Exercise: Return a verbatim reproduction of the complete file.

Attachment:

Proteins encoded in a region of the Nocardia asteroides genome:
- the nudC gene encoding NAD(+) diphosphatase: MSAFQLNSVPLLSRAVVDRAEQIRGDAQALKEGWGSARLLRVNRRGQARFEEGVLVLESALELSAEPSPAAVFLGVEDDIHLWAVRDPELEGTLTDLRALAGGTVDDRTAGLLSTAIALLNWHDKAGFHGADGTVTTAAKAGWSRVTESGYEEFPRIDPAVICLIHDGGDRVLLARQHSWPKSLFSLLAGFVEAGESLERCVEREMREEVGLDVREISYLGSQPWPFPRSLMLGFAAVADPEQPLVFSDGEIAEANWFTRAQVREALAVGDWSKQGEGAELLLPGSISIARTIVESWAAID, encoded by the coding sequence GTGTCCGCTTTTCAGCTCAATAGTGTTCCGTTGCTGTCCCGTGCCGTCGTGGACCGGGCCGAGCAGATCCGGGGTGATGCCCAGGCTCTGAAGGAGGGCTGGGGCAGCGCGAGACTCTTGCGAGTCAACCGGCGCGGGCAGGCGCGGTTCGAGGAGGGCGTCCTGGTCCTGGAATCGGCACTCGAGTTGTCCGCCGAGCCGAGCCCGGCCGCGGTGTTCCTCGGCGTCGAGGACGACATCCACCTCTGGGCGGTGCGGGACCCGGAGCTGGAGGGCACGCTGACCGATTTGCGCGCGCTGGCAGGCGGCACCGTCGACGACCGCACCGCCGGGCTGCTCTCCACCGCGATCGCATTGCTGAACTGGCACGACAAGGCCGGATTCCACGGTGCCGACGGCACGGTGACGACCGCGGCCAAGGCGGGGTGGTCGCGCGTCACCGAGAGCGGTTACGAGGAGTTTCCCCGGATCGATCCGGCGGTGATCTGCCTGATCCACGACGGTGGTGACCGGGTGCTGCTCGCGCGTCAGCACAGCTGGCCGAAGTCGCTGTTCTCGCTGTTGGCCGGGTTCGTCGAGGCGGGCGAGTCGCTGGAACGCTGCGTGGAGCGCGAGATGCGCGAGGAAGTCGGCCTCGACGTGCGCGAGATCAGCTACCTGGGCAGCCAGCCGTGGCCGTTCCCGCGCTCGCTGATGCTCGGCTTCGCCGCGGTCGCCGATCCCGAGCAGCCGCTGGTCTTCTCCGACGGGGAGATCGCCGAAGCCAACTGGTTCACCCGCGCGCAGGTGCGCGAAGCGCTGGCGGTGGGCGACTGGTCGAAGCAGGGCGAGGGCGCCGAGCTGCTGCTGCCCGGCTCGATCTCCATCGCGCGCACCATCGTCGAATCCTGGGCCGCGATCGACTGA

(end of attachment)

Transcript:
Proteins encoded in a region of the Nocardia asteroides genome:
- the nudC gene encoding NAD(+) diphosphatase: MSAFQLNSVPLLSRAVVDRAEQIRGDAQALKEGWGSARLLRVNRRGQARFEEGVLVLESALELSAEPSPAAVFLGVEDDIHLWAVRDPELEGTLTDLRALAGGTVDDRTAGLLSTAIALLNWHDKAGFHGADGTVTTAAKAGWSRVTESGYEEFPRIDPAVICLIHDGGDRVLLARQHSWPKSLFSLLAGFVEAGESLERCVEREMREEVGLDVREISYLGSQPWPFPRSLMLGFAAVADPEQPLVFSDGEIAEANWFTRAQVREALAVGDWSKQGEGAELLLPGSISIARTIVESWAAID, encoded by the coding sequence GTGTCCGCTTTTCAGCTCAATAGTGTTCCGTTGCTGTCCCGTGCCGTCGTGGACCGGGCCGAGCAGATCCGGGGTGATGCCCAGGCTCTGAAGGAGGGCTGGGGCAGCGCGAGACTCTTGCGAGTCAACCGGCGCGGGCAGGCGCGGTTCGAGGAGGGCGTCCTGGTCCTGGAATCGGCACTCGAGTTGTCCGCCGAGCCGAGCCCGGCCGCGGTGTTCCTCGGCGTCGAGGACGACATCCACCTCTGGGCGGTGCGGGACCCGGAGCTGGAGGGCACGCTGACCGATTTGCGCGCGCTGGCAGGCGGCACCGTCGACGACCGCACCGCCGGGCTGCTCTCCACCGCGATCGCATTGCTGAACTGGCACGACAAGGCCGGATTCCACGGTGCCGACGGCACGGTGACGACCGCGGCCAAGGCGGGGTGGTCGCGCGTCACCGAGAGCGGTTACGAGGAGTTTCCCCGGATCGATCCGGCGGTGATCTGCCTGATCCACGACGGTGGTGACCGGGTGCTGCTCGCGCGTCAGCACAGCTGGCCGAAGTCGCTGTTCTCGCTGTTGGCCGGGTTCGTCGAGGCGGGCGAGTCGCTGGAACGCTGCGTGGAGCGCGAGATGCGCGAGGAAGTCGGCCTCGACGTGCGCGAGATCAGCTACCTGGGCAGCCAGCCGTGGCCGTTCCCGCGCTCGCTGATGCTCGGCTTCGCCGCGGTCGCCGATCCCGAGCAGCCGCTGGTCTTCTCCGACGGGGAGATCGCCGAAGCCAACTGGTTCACCCGCGCGCAGGTGCGCGAAGCGCTGGCGGTGGGCGACTGGTCGAAGCAGGGCGAGGGCGCCGAGCTGCTGCTGCCCGGCTCGATCTCCATCGCGCGCACCATCGTCGAATCCTGGGCCGCGATCGACTGA